And, the court finds, another threat was made by Joseph Guzman to retrieve a gun. At that point, nothing of a criminal nature had taken place. But, having witnessed that provocative confrontation between Mr. Coicou and the group, the undercover officers became concerned and followed the group around the corner to Liverpool Street.

Defendant Isnora approached the Nissan Altima into which Mr. Guzman and Sean Bell, two of the more active participants in the heated exchange, entered.

The Altima, which was driven by Mr. Bell, sped away from its parked position, struck defendant Isnora and collided head on with the police van that had entered Liverpool Street. The Altima then went into reverse, backed up onto the sidewalk, struck a gate and then went forward and to the right, striking the police van again. As this was happening, defendant Isnora — who testified in the grand jury –observed Mr. Guzman, the front passenger, move his body as if he were reaching for a weapon.

Defendant Isnora yelled, “gun” and fired.

Other officers, indicted and unindicted, joined in from different locations on the street.

The court has found that the incident lasted just seconds. The officers responded to perceived criminal conduct; the unfortunate consequences of their conduct were tragic.

The police response with respect to each defendant was not proved to be criminal, i.e. beyond a reasonable doubt. Questions of carelessness and incompetence must be left to other forums.

Although there were aspects of defense testimony that were not necessarily credible, the focus must be on the people’s proof to determine whether they have satisfied their burden of proving the defendants guilty beyond a reasonable doubt.

To the extent that the defense of justification was applicable to the charged crimes, counts 1, 2, 3, 4 in part, 5 in part, 6, 7, and 8, the people have not proved, beyond a reasonable doubt, that each defendant was not justified in the actions that each took.

With respect to counts 4 and 5, Trent Benefield, whose credibility was seriously impeached, testified that he was shot while running down liverpool street. Forensic evidence demonstrated otherwise. Thus, although the justification defense would not have applied to that aspect of counts 4 and 5, it was not proved beyond a reasonable doubt.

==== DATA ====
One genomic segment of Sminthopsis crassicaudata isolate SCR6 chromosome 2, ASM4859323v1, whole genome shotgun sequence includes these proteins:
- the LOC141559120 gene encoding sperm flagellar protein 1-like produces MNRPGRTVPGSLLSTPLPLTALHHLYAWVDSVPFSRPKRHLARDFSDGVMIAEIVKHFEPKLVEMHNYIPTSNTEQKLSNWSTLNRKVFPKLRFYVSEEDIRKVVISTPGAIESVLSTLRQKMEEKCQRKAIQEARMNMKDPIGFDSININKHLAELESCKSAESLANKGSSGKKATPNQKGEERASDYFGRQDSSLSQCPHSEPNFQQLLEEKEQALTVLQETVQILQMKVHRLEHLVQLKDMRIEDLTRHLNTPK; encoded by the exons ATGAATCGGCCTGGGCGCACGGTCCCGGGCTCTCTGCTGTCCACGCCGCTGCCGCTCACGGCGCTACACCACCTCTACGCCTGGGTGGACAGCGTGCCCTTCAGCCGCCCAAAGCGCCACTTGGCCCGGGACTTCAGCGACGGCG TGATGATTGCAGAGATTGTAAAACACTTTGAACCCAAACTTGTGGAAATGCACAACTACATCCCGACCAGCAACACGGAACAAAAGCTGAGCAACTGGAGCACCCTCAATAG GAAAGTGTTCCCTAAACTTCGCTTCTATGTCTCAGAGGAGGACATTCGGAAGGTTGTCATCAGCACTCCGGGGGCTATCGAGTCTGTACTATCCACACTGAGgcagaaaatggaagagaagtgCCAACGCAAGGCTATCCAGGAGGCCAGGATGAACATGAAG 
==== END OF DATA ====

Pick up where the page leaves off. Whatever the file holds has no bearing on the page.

Accordingly, the court finds each defendant not guilty of each of the respective counts in the indictment of which they were charged.

April 29, 2008 Posted by | Non-Fiction | , , , | Leave a comment

At the NYT, soldiers are seen but not heard

Listen to Jeff Cohen on Counterspin discuss the media black-out on Winter Soldier.

Read FAIR’s Action Alert here and the New York Times response here. One infuriating snippet of the NYT response:

News organizations like the Times, with its own substantial investment in independent reporting from Iraq tend to prefer their own on-scene accounts of the war, rather than relying on charges and counter-charges at home by organizations with strongly held political viewpoints about the war.

What a dishonest response. While the New York Times has been featuring several stories about the torment suffered by American veterans of the Iraq war, they chose not to cover the Winter Soldier hearings, where veterans and active duty soldiers detail the tragedy and immorality they witnessed in Iraq. So, according to the NYT, soldiers can be subjects of stories on the “costs of war” but they won’t be covered if they express political views while telling their stories?

They didn’t cover these soldiers because the vets dared to express a political view about the war they fought — a political view that contradicts the corporate media line.

April 9, 2008 Posted by | Media Criticism, Non-Fiction | , , | Leave a comment